The Hidden Meaning In The Logos of Hyundai, Toyota and BMW

Hidden meanings is a favorite topic for logo designers, curious marketers or just some cool nerds. The car brands usually have logos which contain hidden meanings and that’s why we selected three big players from the industry and explored their logos. Hyundai, Toyota and BMW are on the desk.



What on H-letter could be hidden? It’s a relevant question to ask when someone talks about hidden meanings and mentions the Hyundai’s logo. The truth is that the South Korean company is presenting more than just a letter in its logo. Asian values is the keyword that hints the hidden meaning it this logo. Looking close in the H-letter we will see the shape of a handshake. A satisfied client + caring company = the perfect logo.



If there are Olympic games for hidden meanings in logos, Toyota will get all of the gold for sure. This is probably the most multi-layered car brand logo we’ve seen by far. At its core the Toyota’s logo represents a stylised image of the eye of a needle with a thread passed through it. This is a hint at the company’s past, when they used to produce weaving machines. The symbol refers to each letter from Toyota’s name. And some of the letter shapes has it’s own meaning as well. This makes Toyota’s logo one multi-layered sign, that can offer a lot of meanings to the curious eye.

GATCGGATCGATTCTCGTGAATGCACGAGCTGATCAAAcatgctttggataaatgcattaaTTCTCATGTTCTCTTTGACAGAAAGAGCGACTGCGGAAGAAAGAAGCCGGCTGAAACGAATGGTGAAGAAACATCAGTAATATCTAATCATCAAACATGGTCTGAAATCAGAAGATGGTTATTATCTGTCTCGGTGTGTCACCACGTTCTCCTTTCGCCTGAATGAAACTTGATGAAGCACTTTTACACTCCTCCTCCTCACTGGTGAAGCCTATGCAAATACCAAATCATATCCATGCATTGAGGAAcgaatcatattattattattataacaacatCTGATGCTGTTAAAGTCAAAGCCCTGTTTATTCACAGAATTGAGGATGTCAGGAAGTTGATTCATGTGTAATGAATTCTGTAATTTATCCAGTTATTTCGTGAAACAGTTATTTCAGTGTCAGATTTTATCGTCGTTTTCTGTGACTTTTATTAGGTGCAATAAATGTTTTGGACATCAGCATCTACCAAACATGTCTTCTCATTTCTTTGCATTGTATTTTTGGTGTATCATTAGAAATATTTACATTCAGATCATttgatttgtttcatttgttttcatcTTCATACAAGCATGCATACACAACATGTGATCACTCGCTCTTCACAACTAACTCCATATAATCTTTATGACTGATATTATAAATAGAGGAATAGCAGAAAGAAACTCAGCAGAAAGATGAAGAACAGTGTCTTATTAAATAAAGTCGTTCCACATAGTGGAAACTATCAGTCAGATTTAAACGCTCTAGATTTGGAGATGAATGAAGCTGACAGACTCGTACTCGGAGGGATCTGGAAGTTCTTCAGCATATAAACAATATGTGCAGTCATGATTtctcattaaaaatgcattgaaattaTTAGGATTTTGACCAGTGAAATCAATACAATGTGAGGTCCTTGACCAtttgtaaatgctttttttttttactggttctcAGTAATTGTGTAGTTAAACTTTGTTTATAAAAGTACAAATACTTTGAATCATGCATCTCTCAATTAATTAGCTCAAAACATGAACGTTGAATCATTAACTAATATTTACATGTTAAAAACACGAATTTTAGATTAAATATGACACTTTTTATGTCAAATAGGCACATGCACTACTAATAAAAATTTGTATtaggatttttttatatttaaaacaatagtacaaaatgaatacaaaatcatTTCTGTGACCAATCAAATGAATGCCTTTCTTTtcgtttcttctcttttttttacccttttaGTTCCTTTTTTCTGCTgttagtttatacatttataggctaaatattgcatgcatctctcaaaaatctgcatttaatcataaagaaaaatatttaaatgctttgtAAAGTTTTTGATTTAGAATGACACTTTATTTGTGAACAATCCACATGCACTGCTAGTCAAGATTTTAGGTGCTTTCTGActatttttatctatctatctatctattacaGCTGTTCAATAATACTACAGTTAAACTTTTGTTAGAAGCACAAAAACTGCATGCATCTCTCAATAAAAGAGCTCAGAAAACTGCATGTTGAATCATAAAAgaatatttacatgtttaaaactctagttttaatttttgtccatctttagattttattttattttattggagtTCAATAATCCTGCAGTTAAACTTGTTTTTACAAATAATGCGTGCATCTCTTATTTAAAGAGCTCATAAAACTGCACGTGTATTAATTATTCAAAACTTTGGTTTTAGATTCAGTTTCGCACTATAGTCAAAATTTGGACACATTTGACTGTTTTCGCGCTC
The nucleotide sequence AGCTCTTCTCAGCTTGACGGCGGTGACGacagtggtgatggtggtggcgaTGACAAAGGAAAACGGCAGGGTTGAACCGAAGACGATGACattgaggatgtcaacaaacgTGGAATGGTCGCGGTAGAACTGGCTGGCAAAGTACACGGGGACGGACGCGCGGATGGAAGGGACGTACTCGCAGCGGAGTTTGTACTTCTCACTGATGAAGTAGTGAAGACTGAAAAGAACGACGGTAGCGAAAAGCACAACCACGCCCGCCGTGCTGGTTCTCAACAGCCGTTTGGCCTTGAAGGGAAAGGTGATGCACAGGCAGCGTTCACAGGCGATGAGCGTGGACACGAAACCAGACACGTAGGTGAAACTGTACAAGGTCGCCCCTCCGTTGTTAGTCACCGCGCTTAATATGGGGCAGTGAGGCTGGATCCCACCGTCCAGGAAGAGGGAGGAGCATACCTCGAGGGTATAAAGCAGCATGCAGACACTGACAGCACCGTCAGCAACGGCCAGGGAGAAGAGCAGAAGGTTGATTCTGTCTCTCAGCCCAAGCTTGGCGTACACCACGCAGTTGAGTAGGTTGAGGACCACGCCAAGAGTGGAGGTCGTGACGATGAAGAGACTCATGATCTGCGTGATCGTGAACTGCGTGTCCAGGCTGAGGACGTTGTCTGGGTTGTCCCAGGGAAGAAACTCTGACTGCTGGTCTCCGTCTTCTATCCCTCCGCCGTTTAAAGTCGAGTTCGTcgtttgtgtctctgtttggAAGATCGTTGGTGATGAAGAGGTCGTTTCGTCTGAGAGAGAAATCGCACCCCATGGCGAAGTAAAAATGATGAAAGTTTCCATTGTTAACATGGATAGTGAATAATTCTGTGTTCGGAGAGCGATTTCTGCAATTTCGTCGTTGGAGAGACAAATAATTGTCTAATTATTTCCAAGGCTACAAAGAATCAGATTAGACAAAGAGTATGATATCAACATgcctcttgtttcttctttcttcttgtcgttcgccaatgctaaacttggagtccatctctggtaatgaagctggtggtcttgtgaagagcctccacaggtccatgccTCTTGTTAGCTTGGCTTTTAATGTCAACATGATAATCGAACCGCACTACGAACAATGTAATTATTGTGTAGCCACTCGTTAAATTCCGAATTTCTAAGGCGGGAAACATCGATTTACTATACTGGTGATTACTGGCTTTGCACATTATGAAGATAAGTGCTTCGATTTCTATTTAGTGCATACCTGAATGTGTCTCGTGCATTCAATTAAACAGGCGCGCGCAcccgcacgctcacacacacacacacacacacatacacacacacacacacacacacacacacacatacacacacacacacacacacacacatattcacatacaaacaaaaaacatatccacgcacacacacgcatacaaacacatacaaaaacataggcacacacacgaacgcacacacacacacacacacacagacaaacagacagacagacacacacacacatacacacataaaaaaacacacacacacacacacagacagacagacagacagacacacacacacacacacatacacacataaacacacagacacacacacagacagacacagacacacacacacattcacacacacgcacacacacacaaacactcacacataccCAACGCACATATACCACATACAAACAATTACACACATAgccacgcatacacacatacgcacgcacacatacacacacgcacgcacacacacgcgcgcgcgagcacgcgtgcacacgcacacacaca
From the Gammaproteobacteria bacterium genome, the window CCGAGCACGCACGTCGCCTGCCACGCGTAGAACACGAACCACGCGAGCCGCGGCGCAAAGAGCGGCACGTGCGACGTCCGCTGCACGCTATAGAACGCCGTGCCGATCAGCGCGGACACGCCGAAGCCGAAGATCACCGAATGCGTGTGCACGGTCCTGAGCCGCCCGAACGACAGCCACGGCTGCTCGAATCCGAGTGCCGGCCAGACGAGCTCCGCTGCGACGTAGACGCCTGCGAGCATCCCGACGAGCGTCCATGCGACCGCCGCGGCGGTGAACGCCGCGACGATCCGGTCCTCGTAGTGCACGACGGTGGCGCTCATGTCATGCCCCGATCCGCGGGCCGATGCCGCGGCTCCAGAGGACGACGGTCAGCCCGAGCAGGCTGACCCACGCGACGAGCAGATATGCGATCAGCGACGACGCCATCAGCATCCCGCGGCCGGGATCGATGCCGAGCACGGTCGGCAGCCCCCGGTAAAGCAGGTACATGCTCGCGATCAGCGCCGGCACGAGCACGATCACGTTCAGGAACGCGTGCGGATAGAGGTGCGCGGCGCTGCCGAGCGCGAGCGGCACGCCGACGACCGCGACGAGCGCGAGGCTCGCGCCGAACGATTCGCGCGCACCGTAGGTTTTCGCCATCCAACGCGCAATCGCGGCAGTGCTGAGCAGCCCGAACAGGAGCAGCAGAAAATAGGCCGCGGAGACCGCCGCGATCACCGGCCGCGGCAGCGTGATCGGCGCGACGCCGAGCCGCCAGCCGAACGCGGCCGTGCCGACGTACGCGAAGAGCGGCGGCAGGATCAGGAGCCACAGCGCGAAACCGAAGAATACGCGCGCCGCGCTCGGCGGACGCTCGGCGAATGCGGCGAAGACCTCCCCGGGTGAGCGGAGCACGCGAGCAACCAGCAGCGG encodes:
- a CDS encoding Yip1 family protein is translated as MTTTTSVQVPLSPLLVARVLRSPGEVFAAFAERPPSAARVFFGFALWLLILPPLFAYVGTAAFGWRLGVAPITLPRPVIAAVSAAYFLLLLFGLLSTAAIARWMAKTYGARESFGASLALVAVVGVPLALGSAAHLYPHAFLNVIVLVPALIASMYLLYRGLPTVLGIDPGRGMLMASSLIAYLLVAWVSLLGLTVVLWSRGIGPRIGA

Toyota logo explained



BMW’s logo has it’s own myth behind it’s meanings. It is more usual for you to hear about the myth, and then (if you’re lucky) the real story. According to the wide distributed rumor, which turned into myth the BMW’s logo is based on rotating aircraft propellers.

However, the original logo represents something more simple than a rotating airscrew. The blue and white sections in the sign mirror the blue and white colors of the Bavarian Free State. Apparently BMW took inspiration from the RAPP logo as well – the arrangement of the letters is clearly taken from there.


Do you know of other car brands logos rich on hidden meanings? Share in the comments.

/images by Flickr